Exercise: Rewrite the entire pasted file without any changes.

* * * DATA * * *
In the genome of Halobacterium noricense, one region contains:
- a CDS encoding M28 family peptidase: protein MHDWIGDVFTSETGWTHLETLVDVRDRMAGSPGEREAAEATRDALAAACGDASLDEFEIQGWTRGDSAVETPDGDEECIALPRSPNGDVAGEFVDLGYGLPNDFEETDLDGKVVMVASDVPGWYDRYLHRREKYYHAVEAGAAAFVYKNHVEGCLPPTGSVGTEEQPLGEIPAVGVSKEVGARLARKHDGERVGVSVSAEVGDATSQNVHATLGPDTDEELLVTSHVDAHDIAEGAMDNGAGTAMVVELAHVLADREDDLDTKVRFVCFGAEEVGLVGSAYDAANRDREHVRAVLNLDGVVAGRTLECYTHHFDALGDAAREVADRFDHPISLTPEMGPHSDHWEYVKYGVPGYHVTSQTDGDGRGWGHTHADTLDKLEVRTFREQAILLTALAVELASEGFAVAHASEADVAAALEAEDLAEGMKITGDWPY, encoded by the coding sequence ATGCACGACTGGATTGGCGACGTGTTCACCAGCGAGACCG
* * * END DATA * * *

In the genome of Halobacterium noricense, one region contains:
- a CDS encoding M28 family peptidase: protein MHDWIGDVFTSETGWTHLETLVDVRDRMAGSPGEREAAEATRDALAAACGDASLDEFEIQGWTRGDSAVETPDGDEECIALPRSPNGDVAGEFVDLGYGLPNDFEETDLDGKVVMVASDVPGWYDRYLHRREKYYHAVEAGAAAFVYKNHVEGCLPPTGSVGTEEQPLGEIPAVGVSKEVGARLARKHDGERVGVSVSAEVGDATSQNVHATLGPDTDEELLVTSHVDAHDIAEGAMDNGAGTAMVVELAHVLADREDDLDTKVRFVCFGAEEVGLVGSAYDAANRDREHVRAVLNLDGVVAGRTLECYTHHFDALGDAAREVADRFDHPISLTPEMGPHSDHWEYVKYGVPGYHVTSQTDGDGRGWGHTHADTLDKLEVRTFREQAILLTALAVELASEGFAVAHASEADVAAALEAEDLAEGMKITGDWPY, encoded by the coding sequence ATGCACGACTGGATTGGCGACGTGTTCACCAGCGAGACCG